Dedicated Etiquette Thread

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shelob
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Dedicated Etiquette Thread

Post by shelob »

In the Social Skills MMG, there seemed to be quite some interest in a dedicated etiquette thread. The search function didn’t reveal any so I’m starting it.

To start the discussion:

A book that was recommended by Ego (actually Mrs. Ego) is “Emily Post“, for free on Project Gutenberg: https://www.gutenberg.org/ebooks/14314. Is there interest in reading it together?

Chenda recommended youtuber Jamila Musayeva. Here’s her channel: https://www.youtube.com/@JamilaMusayeva

Personally, I intend to take a table manners class mid-term, because I don’t have any and I don’t like the way it’s limiting my optionality/access.
What are your reasons for being interested in etiquette?

AxelHeyst
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Re: Dedicated Etiquette Thread

Post by AxelHeyst »

It's fun to surprise people who have put me in the 'dirtbag' box. This goes along with showing up sharply dressed, when people are used to me as the scruffy looking nerf herder.

chenda
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Re: Dedicated Etiquette Thread

Post by chenda »

I hope you find Jamila useful, I found her videos to be very good.

I've studied this when travelling to other cultures like Islamic countries, as it obviously makes the travel experience much easier and enjoyable.

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Ego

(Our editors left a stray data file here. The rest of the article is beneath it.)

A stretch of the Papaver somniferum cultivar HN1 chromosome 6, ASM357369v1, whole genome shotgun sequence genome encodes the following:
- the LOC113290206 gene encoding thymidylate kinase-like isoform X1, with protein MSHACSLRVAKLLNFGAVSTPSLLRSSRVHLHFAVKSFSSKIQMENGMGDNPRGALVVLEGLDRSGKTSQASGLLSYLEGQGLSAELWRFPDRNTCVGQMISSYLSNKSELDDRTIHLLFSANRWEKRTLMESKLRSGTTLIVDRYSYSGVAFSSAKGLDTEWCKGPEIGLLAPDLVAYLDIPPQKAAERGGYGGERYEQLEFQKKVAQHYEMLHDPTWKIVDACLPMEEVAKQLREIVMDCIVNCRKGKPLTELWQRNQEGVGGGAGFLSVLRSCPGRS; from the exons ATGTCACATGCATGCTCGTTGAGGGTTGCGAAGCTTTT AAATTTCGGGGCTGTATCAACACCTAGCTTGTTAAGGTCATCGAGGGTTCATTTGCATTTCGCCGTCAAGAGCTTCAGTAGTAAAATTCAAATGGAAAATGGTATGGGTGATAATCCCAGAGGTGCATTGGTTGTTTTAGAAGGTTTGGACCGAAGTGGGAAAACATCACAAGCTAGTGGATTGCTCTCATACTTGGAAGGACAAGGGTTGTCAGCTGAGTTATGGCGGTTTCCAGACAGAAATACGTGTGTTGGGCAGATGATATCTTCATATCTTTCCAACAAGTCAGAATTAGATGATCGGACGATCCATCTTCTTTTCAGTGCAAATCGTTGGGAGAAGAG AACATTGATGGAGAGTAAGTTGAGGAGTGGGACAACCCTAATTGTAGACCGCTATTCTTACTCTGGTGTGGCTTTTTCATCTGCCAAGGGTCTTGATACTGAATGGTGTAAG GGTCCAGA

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Re: Dedicated Etiquette Thread

Post by Ego »

Some low hanging fruit:

Do not arrive early.

Never arrive empty handed to a party. If you can, ask ahead of time what you can bring. If they say noting, arrive with something.

If you are hosting, ask guests if they would like you to take their coats and purses.

Wait until everyone at the table has been served (or served themselves) before beginning to eat.

When you invite people to your home for drinks, provide coasters or napkins to put under their drinks.

If you are invited for drinks, use the provided coasters or napkins.

If finger foods have tongs or tooth picks nearby, use them to pickup the food.

If you are hosting and a person has an empty glass, fill it and let them know that they are welcome to help themselves (if they are).

If you are attending a party and are with a group, be sure to ask everyone in the group if they would like a refill if you are getting one yourself.

If your guests do not know one another, introduce them with interesting tidbits about their lives. Extra points for planning ahead and thinking of common interests they may share.

Ask the host if you can help, especially with clearing and cleaning up.

If you want to really stand out, send a handwritten thank you note after a party.

Henry
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Re: Dedicated Etiquette Thread

Post by Henry »

A few from personal experience:

Don't be the first one to drop the f-bomb;

Make sure your socks don't have holes in them in case you are asked to take your shoes off.